Gallery: The Up-Shirt: A Tee With the World’s Smallest Environmental Footp...

Don't be fooled by the T-shirt's lack of frills. From raw materials to labor, each wardrobe staple carries an environmental burden that belies its simplicity of form. Millions, if not billions, or T-shirts are made and sold every year, whether to commemorate a concert or sporting event, declare an affiliation, or engage the zeitgeist. But factory-made tees can yield up to 40 percent wastage, according to Estonian designer Reet Aus. "That means 40 percent of that cotton is grown in vain and huge amounts of water and earth resources are wasted, not to mention spinning the yarn, transporting the fabric, factory labor...you get the idea," she says. Aus is part of a team that wants to turn that number on its head. Her solution? The Up-Shirt, a garment that uses a fraction of the water and energy required by its conventional counterparts.

PREVIOUSLY ON ECOUTERRE: Trash to Trend Debuts First Mass-Produced Upcycled-Clothing Collection

GOING UP

Together with Markus Vihma and Ann Runnel, Aus has devised a shirt made entirely from manufacturing leftovers. Because Aus and company use waste material that would otherwise be chucked in a landfill, each Up-Shirt requires 91 percent less water and generates 82 percent fewer carbon emissions.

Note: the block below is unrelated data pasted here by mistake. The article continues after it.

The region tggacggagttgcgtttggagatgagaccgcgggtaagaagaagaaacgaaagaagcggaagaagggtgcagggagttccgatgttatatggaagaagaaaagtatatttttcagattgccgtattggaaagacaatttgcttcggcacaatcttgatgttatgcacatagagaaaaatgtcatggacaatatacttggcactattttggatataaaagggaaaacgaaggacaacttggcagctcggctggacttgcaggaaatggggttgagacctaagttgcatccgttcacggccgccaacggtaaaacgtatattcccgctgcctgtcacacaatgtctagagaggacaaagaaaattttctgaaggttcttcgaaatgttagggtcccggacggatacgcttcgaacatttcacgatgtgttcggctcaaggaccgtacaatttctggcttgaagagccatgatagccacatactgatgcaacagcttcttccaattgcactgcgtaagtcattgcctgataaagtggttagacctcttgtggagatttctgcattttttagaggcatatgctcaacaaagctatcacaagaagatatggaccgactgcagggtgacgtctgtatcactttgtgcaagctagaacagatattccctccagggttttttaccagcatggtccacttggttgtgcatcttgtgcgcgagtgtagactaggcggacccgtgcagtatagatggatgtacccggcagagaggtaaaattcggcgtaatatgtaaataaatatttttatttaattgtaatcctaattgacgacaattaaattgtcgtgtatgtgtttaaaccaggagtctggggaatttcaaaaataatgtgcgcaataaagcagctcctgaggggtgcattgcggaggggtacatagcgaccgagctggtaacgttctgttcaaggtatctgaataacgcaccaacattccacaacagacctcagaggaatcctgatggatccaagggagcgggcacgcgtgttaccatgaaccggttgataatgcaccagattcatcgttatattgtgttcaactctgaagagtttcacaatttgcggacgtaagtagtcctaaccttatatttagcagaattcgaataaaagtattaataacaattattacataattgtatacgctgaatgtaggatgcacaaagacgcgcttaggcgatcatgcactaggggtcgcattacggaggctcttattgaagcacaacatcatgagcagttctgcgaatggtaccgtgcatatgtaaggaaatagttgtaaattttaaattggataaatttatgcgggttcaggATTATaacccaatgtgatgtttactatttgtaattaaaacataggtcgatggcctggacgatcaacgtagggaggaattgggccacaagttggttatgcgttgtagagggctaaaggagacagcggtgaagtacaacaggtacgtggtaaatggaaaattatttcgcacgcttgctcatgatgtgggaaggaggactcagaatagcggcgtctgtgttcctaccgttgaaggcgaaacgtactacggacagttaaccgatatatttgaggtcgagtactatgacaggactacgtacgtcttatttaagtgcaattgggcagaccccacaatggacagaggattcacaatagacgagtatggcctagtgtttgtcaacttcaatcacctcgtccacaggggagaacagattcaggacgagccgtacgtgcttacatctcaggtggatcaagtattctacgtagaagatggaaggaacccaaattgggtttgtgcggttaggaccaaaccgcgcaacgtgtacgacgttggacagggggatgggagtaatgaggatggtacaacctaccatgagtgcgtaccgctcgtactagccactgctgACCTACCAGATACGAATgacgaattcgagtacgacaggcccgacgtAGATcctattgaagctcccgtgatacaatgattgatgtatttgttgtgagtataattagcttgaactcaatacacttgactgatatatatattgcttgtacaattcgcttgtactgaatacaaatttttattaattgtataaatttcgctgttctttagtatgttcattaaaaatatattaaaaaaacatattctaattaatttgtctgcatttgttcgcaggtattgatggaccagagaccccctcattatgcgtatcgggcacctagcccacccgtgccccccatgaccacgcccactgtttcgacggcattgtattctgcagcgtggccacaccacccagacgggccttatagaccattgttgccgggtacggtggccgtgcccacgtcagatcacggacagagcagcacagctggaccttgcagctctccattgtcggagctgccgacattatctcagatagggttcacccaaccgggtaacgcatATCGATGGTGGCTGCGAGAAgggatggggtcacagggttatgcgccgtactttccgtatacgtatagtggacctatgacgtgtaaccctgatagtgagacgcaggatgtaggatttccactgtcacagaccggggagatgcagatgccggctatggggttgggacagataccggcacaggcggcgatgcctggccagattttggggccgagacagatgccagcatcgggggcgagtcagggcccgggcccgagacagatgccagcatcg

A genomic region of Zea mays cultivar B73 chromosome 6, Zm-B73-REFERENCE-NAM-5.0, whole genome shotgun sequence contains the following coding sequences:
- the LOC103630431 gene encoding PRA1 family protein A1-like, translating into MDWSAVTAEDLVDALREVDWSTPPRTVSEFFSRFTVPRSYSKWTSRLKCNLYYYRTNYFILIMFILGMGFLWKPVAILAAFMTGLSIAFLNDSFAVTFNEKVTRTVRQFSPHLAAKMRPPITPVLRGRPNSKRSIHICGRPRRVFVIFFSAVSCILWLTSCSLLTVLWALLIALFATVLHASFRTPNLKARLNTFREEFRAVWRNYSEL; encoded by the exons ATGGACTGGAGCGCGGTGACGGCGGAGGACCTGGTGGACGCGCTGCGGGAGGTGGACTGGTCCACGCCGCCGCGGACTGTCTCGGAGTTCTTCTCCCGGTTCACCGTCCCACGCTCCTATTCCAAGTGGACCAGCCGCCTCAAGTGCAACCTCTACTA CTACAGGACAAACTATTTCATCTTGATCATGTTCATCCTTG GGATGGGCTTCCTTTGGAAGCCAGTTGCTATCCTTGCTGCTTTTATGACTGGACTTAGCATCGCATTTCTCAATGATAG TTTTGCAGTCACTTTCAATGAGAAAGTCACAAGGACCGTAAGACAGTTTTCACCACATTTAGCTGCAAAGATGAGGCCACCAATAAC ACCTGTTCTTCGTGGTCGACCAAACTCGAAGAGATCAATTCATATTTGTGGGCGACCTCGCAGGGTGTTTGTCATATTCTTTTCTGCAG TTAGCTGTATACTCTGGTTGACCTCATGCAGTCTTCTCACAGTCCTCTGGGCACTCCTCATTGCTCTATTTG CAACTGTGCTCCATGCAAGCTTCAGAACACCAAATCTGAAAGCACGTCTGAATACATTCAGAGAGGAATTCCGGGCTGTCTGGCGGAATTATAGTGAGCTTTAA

The Up-shirt uses 91 percent less water and generates 82 percent fewer carbon emissions.

This isn’t Aus’s first attempt at upcycling on an industrial level. As the founder of “Trash to Trend”, a community-cum-digital-platform that seeks to extend the lives of production offcuts and roll-ends, Aus has been working to reproduce textile-repurposing efforts on an unprecedented scale.

Aus has tapped Beximco, the same Bangladesh factory that brought her first Trash to Trend collection to fruition, to create the Up-Shirt. Beximco, she says, is her ideal partner. “They are ‘vertically integrated,’ which means that all steps of the production are done in one place,” she explains. “Their production and supply chain is transparent, and they are cooperating with the International Labour Organisation to pay their workers triple the industry standard salary.”

The Up-Shirt, while not the cheapest garment around, will be competitively priced because it’s made responsibly, “without harming the planet or exploiting people,” she adds.

Early adopters can get in on the ground level by pledging as little as £5 at the Up-Shirt’s Kickstarter campaign. A donation of £20 snags you an Up-Shirt of your very own, in your choice of size, style, and cut.

+ The Up-Shirt at Kickstarter

+ Upmade

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